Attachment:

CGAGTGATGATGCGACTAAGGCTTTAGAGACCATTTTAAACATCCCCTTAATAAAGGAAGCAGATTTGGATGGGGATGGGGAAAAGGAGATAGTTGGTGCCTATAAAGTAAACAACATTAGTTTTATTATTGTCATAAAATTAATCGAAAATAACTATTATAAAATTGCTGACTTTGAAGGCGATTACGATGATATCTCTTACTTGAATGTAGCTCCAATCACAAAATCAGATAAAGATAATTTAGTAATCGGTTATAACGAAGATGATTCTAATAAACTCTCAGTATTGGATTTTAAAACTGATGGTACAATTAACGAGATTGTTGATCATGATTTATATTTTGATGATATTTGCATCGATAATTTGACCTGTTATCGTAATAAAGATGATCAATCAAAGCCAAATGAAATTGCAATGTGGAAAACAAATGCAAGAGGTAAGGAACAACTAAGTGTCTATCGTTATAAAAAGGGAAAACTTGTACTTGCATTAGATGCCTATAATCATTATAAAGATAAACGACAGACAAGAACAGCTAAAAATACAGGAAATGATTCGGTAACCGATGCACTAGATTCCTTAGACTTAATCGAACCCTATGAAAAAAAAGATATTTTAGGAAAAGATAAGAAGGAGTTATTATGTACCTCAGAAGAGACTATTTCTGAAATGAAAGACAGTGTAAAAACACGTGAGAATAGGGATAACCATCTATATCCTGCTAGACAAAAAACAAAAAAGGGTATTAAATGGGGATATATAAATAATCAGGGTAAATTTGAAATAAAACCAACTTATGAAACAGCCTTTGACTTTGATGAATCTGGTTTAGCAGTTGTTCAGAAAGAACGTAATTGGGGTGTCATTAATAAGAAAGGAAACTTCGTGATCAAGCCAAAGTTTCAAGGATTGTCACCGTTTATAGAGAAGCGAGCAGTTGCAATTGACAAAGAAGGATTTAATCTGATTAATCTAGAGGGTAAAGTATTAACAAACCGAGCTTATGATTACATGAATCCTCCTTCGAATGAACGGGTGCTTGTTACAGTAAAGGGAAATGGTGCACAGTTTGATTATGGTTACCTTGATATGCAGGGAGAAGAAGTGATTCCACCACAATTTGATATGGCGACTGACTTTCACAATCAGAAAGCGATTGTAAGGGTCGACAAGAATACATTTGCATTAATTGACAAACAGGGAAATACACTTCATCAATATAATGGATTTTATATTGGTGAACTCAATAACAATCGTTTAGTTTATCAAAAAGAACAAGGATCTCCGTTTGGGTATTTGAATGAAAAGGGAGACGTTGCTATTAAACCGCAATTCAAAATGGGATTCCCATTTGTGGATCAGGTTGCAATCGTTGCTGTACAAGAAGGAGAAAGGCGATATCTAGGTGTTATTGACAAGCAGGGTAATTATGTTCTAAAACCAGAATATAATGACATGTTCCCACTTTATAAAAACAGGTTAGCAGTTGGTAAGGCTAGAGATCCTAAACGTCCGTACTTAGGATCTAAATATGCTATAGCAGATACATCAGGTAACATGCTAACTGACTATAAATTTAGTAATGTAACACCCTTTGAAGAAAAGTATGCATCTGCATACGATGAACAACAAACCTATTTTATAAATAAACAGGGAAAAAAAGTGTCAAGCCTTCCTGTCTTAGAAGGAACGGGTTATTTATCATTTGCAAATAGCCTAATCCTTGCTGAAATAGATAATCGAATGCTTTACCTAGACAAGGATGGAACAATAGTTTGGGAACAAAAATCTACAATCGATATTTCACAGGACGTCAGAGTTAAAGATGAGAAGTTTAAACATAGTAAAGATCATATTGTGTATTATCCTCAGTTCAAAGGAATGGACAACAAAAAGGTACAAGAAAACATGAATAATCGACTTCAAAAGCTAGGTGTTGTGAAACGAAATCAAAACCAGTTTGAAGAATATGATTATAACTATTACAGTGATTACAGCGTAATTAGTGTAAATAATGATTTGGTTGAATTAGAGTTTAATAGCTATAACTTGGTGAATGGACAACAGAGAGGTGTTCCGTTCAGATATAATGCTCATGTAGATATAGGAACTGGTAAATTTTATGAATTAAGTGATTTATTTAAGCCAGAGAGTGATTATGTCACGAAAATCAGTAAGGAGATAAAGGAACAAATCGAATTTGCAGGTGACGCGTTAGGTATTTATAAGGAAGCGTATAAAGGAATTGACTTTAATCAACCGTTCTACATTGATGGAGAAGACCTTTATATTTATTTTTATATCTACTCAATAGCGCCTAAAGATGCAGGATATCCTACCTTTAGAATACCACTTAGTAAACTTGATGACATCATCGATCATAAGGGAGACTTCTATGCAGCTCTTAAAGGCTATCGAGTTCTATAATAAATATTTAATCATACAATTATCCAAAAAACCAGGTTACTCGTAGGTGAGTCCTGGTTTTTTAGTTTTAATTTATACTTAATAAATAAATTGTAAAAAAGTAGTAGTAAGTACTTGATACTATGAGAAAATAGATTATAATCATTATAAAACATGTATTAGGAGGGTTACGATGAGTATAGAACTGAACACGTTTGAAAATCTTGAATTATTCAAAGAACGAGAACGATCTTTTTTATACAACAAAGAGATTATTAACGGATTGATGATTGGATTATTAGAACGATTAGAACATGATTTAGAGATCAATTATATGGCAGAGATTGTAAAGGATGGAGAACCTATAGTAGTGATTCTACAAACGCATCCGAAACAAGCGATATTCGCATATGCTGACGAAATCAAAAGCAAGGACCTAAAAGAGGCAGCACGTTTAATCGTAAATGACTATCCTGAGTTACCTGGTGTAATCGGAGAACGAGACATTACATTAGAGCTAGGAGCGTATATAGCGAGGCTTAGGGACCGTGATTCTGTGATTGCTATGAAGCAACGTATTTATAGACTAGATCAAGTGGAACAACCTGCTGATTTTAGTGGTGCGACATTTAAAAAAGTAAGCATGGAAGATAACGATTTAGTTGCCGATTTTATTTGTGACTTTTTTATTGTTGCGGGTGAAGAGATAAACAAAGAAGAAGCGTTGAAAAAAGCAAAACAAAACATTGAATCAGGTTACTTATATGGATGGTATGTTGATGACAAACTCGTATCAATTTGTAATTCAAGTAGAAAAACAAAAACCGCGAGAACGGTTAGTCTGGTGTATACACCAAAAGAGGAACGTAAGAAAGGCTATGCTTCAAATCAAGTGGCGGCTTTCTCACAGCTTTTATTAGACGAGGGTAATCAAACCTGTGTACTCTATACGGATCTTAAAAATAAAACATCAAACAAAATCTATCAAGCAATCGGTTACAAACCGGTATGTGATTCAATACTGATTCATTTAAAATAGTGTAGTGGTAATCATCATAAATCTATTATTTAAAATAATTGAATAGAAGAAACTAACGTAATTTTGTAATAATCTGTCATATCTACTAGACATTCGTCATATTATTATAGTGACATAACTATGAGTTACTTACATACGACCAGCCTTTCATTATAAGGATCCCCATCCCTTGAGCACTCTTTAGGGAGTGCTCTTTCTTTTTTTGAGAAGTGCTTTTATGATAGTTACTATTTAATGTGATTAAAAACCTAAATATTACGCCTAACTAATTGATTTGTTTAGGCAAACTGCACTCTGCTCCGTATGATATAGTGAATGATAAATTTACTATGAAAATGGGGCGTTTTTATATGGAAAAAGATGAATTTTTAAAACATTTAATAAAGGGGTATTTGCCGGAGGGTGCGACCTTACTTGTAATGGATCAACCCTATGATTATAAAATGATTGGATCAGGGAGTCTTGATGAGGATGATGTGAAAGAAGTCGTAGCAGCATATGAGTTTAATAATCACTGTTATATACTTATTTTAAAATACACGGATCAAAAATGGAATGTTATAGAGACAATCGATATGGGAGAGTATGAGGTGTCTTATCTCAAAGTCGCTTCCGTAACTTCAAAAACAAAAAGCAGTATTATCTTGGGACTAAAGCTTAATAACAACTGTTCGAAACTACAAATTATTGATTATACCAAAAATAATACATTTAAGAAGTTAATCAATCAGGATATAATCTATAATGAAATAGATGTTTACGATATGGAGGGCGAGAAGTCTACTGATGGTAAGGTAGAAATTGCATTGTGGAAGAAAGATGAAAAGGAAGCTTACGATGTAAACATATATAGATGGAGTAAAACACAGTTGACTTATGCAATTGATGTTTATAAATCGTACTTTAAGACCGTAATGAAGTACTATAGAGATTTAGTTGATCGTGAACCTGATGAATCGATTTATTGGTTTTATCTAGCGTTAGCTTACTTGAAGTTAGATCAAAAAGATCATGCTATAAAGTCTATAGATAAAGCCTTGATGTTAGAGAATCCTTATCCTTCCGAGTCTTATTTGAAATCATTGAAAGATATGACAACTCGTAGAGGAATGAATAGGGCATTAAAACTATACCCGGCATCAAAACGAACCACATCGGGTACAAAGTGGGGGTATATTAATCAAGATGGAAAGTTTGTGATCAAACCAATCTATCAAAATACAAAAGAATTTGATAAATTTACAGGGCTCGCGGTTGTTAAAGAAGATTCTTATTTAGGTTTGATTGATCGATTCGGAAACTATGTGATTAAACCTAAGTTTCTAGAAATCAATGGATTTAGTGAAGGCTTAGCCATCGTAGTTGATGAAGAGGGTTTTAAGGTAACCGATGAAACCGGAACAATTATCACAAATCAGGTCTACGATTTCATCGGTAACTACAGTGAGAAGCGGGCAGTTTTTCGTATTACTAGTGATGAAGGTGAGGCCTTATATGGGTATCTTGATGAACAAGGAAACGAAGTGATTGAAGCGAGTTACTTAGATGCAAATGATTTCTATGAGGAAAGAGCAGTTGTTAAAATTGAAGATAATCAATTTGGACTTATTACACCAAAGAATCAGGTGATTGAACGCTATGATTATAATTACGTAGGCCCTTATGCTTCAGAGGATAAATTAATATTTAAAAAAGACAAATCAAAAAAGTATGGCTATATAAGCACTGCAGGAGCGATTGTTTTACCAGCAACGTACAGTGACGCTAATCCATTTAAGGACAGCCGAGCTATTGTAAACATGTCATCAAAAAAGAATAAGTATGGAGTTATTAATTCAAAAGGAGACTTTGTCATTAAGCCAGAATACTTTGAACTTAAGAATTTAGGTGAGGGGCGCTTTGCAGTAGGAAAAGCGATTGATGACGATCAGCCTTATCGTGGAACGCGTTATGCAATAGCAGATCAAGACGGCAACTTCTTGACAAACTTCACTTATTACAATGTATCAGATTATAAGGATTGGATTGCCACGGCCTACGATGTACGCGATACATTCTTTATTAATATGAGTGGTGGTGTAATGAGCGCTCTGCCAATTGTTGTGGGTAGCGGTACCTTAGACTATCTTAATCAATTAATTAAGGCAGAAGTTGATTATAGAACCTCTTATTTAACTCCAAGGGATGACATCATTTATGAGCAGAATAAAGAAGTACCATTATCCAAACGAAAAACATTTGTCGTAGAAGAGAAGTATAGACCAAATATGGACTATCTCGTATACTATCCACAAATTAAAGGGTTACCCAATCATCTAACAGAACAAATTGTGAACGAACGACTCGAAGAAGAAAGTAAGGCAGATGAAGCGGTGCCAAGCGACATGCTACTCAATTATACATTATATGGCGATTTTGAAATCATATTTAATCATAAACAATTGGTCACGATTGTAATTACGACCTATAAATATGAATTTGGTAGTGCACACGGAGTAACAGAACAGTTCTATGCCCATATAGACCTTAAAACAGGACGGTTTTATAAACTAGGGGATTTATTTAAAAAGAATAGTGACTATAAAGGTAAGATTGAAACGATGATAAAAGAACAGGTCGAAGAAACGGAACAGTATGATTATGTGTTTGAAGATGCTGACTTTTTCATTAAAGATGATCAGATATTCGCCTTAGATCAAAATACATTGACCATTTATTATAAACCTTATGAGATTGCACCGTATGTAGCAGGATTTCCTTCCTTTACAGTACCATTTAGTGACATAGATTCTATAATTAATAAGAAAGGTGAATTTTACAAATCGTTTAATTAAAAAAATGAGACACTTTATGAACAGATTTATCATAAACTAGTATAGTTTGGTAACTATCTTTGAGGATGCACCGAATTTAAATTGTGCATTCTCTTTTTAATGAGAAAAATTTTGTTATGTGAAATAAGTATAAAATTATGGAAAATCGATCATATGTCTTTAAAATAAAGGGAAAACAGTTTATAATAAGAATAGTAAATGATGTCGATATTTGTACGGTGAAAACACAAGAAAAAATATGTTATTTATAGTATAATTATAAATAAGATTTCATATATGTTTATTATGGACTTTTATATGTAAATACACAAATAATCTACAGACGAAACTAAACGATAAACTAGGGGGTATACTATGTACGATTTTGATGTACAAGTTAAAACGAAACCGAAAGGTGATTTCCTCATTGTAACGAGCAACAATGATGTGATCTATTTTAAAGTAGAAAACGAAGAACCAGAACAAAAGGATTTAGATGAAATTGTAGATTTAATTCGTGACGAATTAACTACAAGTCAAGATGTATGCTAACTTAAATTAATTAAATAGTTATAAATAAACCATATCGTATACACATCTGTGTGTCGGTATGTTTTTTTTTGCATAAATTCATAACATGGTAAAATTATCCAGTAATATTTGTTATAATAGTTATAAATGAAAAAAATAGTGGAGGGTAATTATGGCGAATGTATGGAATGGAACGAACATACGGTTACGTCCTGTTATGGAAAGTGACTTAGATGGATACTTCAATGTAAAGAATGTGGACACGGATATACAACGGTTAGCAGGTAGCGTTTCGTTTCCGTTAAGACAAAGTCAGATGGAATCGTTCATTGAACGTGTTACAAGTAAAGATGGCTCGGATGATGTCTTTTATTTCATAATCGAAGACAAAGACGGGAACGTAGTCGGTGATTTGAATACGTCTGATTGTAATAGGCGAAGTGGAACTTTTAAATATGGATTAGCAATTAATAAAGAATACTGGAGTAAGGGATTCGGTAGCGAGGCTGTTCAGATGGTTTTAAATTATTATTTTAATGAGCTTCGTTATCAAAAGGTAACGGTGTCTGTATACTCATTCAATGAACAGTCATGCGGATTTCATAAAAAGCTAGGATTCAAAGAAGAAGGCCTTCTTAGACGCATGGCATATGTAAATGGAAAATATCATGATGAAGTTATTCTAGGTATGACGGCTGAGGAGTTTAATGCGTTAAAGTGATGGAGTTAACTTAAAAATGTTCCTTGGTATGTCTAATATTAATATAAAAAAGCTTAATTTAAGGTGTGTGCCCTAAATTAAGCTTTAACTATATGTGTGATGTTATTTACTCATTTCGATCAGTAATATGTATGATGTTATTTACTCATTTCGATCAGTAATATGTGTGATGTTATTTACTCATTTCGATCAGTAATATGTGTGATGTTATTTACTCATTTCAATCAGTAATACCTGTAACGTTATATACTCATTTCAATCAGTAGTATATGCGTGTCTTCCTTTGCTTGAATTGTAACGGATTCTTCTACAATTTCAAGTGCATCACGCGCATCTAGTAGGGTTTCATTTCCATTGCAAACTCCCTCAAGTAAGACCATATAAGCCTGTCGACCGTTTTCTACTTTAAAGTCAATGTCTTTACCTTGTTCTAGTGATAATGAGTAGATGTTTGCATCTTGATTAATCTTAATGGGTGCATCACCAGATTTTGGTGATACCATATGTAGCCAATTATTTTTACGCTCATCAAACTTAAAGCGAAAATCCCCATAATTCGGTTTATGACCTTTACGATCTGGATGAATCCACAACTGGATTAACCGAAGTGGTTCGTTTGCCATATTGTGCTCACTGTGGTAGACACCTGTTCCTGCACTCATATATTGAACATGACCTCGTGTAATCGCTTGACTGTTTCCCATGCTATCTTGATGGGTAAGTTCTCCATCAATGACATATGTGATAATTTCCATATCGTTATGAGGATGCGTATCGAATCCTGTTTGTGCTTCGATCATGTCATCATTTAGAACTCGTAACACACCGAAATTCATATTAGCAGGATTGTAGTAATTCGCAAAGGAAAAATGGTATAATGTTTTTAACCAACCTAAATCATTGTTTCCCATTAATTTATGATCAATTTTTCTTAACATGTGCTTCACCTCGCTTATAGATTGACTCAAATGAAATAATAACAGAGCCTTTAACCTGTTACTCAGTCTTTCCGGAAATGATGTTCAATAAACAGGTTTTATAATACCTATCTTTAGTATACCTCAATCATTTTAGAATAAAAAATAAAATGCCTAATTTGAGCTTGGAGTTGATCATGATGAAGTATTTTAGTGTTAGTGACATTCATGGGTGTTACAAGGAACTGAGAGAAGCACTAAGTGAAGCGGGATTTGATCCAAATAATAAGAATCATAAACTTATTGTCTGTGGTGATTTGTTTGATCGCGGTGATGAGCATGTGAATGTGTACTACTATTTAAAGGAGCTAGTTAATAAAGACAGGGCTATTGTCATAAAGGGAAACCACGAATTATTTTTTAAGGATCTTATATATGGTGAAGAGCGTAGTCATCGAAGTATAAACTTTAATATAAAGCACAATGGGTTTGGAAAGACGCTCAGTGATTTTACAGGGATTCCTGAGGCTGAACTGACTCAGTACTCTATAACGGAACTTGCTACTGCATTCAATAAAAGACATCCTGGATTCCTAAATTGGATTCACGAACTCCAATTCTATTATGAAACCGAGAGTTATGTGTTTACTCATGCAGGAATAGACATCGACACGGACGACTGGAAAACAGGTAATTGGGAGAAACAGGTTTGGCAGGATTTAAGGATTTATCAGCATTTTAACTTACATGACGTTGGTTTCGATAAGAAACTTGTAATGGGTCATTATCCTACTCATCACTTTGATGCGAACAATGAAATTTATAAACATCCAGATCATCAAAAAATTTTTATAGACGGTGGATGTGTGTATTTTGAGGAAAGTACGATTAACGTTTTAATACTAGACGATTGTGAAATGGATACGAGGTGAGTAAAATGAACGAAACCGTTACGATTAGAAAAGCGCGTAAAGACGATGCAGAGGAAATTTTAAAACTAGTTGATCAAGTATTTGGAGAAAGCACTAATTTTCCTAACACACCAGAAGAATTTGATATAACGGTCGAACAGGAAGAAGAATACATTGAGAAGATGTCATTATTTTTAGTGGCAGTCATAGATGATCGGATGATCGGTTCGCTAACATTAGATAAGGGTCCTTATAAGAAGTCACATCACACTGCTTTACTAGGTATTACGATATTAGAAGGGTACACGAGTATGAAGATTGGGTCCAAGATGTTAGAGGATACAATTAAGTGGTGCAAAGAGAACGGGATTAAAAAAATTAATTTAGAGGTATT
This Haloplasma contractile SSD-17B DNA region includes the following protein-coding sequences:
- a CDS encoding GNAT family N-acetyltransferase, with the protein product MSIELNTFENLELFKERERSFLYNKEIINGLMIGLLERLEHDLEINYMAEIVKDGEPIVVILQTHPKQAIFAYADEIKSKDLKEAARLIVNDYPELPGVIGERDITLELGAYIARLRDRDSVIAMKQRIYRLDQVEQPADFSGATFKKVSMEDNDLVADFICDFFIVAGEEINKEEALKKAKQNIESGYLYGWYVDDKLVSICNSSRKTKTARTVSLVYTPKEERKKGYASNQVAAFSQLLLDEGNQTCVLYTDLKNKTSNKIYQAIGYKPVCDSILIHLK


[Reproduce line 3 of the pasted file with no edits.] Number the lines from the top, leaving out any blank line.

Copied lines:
- a CDS encoding GNAT family N-acetyltransferase, with the protein product MSIELNTFENLELFKERERSFLYNKEIINGLMIGLLERLEHDLEINYMAEIVKDGEPIVVILQTHPKQAIFAYADEIKSKDLKEAARLIVNDYPELPGVIGERDITLELGAYIARLRDRDSVIAMKQRIYRLDQVEQPADFSGATFKKVSMEDNDLVADFICDFFIVAGEEINKEEALKKAKQNIESGYLYGWYVDDKLVSICNSSRKTKTARTVSLVYTPKEERKKGYASNQVAAFSQLLLDEGNQTCVLYTDLKNKTSNKIYQAIGYKPVCDSILIHLK